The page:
There could be a stinger in a situation in Pakistan for a Muslim employer who abducted a man, his wife, and their six children, and forced them into bonded labor to “repay” a loan extended to the man’s now-dead brother.
It could be that the Muslim employer may end up getting sued for back wages for the family.
The scenario is described by the American Center for Law and Justice, which works on such cases through a Pakistani affiliate, the Organization for Legal Aid.
The report outlines what is a fairly common procedure among Muslims in the country, Javed Masih was working on a cattle farm for Muslim Riffat Ahmad, and took a loan of about $2,250. Then Javed became sick and died.
So Ahmad abducted Javed’s brother, Abbas Masih, along with his wife, Gulsham, and their six children.
He forced them to work, without pay, to reimburse him for the “loan.”
Then on February 1, “Gulshan fled with three of the children from Riffat’s house,” and contacted the OLA for help. Officials there filed a legal petition with the Lahore High Court to get the rest of the family released.
Police brought the father and the three remaining children to court, where lawyers for the family pointed out that the nation’s “Bonded Labour Act” specifically prohibited what was happening.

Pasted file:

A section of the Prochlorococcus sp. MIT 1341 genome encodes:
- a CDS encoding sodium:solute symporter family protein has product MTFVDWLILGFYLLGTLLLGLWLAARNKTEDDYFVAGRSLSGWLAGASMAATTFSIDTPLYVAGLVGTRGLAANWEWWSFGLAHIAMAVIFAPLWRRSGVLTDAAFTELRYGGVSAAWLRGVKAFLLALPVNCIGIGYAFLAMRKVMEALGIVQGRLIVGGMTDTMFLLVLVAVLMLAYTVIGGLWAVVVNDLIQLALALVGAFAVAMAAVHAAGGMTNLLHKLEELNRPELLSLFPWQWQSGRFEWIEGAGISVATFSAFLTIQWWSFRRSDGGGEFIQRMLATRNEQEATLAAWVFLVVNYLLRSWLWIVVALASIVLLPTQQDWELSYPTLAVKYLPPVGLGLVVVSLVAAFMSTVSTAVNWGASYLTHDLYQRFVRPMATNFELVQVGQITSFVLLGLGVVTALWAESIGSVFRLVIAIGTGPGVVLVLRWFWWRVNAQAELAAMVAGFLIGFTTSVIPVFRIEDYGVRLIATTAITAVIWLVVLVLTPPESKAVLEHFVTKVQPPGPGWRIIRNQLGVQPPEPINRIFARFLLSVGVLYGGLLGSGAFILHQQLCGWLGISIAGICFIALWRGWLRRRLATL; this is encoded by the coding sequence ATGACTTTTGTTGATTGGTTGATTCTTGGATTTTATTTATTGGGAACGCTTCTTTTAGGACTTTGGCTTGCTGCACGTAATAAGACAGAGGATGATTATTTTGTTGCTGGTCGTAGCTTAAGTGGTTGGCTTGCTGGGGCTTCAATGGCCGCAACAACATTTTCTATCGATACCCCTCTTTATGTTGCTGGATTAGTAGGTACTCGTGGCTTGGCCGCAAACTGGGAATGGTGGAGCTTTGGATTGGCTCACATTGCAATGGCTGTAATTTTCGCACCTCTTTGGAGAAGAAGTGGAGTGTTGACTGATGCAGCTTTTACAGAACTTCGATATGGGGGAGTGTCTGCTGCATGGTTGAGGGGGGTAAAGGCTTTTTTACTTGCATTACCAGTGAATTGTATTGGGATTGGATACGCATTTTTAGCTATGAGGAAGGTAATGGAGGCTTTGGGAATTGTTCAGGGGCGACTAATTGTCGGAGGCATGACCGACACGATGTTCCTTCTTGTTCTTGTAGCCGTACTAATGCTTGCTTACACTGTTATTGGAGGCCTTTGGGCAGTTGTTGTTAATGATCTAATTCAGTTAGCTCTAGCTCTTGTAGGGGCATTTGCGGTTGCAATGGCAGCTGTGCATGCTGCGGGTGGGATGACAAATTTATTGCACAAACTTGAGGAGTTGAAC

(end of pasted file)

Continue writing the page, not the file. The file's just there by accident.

“The judge ordered that Abbas and the children be set free,” the report said.
While such “loans” and the resulting bonded labor were common for generations despite the nation’s constitutional ban, until a few decades ago there were no mechanisms to provide justice – and punishment.
But in 1992 the parliament adopted laws that “discharged” every bonded debt in the country and outlawed “any act of forced labor.”
It allowed a punishment of up to five years in jail for imposing such labor programs on others, as well as fines.
The organization reported, “With Abbas, his family, and many others free from bonded labor, our team is now looking at avenues that might allow these forced laborers to sue for back-wages.”
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